Updated: AB 3088 Briefer for Landlords in 2021
Updated: January 31, 2021
California's roller coaster keeps getting more twists as Gov. Newsom signs AB 3088 (law found here) giving a life support (in theory) to landlords and tenants. AB 3088 revised a penumbra of laws with different starting and ending points. The goal post keeps moving further and further away for an economic recovery in the state. The protections in AB 3088 have been extended through June 30, 2021- See Governor statement here. AB 3088 was extended through SB91 here.
Alas, here are the main provisions that came out of AB 3088/ SB91 that landlords should know.
There are some keys terms under AB 3088/ SB91:
"Protected Period" is March 1, 2020- August 31, 2020
"Transition Period" is September 1, 2020- June 30, 2021
"High Income Tenant" is a tenant a landlord reasonably believes based on the landlord's records that a tenant makes more than 130% of the median income for the county or no less than an annual household income of $100,000. The landlord will usually rely on the rental application for this. Any tenant at the time of applying or the landlord believes is not high income receives substantial protections from eviction.
There is a catch, a landlord cannot demand proof of income from a tenant to determine if the tenant is high income or not. Again, the rental application is usually going to be all the landlord has on file to determine the income.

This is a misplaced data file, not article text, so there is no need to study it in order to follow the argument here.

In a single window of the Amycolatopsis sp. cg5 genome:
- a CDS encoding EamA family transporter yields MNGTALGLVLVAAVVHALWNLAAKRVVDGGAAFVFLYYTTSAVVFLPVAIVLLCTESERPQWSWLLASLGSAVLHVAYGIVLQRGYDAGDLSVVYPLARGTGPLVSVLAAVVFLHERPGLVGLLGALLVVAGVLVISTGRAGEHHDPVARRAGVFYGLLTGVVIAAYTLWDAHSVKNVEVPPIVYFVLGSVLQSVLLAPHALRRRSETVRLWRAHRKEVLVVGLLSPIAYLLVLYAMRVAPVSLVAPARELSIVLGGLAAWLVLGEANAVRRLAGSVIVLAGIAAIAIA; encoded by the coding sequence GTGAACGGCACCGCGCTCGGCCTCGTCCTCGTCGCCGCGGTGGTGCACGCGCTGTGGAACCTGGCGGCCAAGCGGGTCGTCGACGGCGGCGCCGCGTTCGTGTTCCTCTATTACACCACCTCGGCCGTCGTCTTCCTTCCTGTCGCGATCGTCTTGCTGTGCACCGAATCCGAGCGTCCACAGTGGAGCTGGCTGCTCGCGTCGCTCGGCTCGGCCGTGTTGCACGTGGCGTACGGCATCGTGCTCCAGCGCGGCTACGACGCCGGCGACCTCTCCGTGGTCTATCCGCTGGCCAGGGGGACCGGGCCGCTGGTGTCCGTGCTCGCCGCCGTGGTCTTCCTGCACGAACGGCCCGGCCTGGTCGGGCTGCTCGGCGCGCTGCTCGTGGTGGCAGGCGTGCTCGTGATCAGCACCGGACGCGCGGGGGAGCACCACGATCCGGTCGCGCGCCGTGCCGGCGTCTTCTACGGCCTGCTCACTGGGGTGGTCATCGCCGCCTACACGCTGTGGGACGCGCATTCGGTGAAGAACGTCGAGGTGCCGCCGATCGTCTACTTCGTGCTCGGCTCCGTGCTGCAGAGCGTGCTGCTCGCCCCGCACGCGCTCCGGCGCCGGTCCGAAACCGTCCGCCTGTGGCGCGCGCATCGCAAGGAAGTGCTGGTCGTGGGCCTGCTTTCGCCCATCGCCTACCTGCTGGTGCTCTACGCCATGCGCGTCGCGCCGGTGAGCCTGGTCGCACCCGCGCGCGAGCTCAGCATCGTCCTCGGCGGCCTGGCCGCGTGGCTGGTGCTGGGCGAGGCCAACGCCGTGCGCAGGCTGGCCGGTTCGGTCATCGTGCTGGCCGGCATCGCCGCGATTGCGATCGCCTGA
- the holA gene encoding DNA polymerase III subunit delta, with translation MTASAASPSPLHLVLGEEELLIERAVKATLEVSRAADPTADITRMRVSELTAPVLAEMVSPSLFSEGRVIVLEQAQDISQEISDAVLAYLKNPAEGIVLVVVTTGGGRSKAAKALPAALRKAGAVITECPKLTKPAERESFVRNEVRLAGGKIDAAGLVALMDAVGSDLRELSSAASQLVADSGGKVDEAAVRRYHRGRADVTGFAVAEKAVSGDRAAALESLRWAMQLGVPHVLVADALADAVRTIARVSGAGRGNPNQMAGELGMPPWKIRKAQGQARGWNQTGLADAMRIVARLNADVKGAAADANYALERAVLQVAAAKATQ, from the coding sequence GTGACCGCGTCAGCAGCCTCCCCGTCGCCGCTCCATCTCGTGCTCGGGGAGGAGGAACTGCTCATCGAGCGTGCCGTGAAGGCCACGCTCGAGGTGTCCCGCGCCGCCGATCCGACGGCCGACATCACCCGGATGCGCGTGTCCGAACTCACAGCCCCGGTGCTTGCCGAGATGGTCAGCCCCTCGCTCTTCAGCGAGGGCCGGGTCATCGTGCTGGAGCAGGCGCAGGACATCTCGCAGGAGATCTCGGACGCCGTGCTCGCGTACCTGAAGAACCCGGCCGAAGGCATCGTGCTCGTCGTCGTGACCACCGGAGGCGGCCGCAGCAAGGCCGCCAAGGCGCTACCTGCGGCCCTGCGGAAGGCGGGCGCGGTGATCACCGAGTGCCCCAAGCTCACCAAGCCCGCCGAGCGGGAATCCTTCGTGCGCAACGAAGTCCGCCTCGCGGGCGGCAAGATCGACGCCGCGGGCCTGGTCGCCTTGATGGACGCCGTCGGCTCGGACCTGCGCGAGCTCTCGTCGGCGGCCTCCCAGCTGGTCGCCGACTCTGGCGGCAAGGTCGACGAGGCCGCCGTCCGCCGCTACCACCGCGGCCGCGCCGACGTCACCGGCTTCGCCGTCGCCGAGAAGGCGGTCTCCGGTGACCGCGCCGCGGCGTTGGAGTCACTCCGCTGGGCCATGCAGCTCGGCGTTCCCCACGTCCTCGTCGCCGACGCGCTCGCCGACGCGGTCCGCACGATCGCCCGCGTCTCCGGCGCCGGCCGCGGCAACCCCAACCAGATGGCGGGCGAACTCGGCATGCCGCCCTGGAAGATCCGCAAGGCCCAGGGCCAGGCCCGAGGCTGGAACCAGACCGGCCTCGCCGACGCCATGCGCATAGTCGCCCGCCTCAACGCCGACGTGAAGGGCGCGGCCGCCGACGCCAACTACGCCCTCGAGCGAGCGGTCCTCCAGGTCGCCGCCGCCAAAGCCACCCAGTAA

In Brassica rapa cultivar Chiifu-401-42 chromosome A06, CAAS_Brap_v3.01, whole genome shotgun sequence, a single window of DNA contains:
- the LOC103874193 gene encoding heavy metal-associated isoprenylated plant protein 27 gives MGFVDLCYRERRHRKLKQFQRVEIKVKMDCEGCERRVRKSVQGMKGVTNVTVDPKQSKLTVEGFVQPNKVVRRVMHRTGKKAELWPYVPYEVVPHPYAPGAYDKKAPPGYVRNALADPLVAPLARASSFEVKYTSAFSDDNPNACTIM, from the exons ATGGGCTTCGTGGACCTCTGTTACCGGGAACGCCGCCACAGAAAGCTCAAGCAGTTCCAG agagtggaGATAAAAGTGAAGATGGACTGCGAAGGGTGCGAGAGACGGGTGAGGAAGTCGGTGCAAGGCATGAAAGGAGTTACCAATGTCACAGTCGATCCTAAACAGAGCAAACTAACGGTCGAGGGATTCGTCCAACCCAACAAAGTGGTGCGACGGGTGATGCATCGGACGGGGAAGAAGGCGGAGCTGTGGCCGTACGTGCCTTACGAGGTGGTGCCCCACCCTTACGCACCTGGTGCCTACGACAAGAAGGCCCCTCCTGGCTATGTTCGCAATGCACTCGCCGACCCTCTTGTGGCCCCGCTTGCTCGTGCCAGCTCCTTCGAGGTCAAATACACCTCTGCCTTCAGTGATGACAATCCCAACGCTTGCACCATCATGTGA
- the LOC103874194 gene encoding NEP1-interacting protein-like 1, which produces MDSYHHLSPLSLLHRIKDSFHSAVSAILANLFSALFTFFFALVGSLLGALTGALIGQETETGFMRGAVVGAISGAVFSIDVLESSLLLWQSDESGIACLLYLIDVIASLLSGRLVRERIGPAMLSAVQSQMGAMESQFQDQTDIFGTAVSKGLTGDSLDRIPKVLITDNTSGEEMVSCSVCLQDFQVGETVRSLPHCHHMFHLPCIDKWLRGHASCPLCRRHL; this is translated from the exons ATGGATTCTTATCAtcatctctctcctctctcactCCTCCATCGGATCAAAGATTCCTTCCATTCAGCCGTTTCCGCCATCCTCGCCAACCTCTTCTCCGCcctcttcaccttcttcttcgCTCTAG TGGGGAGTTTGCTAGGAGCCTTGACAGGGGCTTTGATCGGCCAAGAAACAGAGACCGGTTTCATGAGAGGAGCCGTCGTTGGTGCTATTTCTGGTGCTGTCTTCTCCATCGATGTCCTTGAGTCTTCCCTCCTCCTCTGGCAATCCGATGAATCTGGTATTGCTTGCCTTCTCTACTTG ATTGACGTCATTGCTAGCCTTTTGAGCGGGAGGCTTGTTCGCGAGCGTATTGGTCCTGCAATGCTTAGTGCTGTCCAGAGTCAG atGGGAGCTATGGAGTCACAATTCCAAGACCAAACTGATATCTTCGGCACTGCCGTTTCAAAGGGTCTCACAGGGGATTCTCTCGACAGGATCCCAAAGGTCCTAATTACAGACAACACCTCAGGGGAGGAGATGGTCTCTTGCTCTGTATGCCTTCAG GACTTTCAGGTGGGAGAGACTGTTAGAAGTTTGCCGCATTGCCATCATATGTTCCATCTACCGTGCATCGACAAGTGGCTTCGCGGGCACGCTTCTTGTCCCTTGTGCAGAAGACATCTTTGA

All defaulting tenants needs to submit a "Declaration of COVID-19-Related Financial Stress" to landlords testifying the tenant cannot pay rent because of a financial hardship that arose out of COVID 19. The declaration is pre-made in the statue and must be included with all notices landlords serve regarding failure to pay rent.
A tenant's failure to give the landlord the declaration before a notice to pay or quit expires may result in forfeiture of the tenant's protections under the statute.
Landlords can request this declaration every month for each new rent payment due through June 30, 2021.
Protected Period Rent Defaults